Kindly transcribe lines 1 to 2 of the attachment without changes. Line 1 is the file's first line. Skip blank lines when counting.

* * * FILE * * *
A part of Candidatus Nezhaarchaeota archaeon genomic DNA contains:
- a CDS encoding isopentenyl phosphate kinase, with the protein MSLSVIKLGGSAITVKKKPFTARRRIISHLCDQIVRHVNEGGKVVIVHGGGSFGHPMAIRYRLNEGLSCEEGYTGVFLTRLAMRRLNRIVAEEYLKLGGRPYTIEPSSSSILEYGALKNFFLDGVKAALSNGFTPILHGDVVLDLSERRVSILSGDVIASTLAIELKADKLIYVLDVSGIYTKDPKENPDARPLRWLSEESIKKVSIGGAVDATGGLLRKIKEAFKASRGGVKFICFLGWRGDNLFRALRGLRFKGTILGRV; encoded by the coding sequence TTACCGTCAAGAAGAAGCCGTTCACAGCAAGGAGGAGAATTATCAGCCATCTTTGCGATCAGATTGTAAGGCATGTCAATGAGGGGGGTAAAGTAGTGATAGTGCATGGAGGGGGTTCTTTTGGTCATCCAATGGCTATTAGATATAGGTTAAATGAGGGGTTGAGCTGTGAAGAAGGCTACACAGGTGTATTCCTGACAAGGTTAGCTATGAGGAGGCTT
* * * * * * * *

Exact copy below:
A part of Candidatus Nezhaarchaeota archaeon genomic DNA contains:
- a CDS encoding isopentenyl phosphate kinase, with the protein MSLSVIKLGGSAITVKKKPFTARRRIISHLCDQIVRHVNEGGKVVIVHGGGSFGHPMAIRYRLNEGLSCEEGYTGVFLTRLAMRRLNRIVAEEYLKLGGRPYTIEPSSSSILEYGALKNFFLDGVKAALSNGFTPILHGDVVLDLSERRVSILSGDVIASTLAIELKADKLIYVLDVSGIYTKDPKENPDARPLRWLSEESIKKVSIGGAVDATGGLLRKIKEAFKASRGGVKFICFLGWRGDNLFRALRGLRFKGTILGRV; encoded by the coding sequence TTACCGTCAAGAAGAAGCCGTTCACAGCAAGGAGGAGAATTATCAGCCATCTTTGCGATCAGATTGTAAGGCATGTCAATGAGGGGGGTAAAGTAGTGATAGTGCATGGAGGGGGTTCTTTTGGTCATCCAATGGCTATTAGATATAGGTTAAATGAGGGGTTGAGCTGTGAAGAAGGCTACACAGGTGTATTCCTGACAAGGTTAGCTATGAGGAGGCTT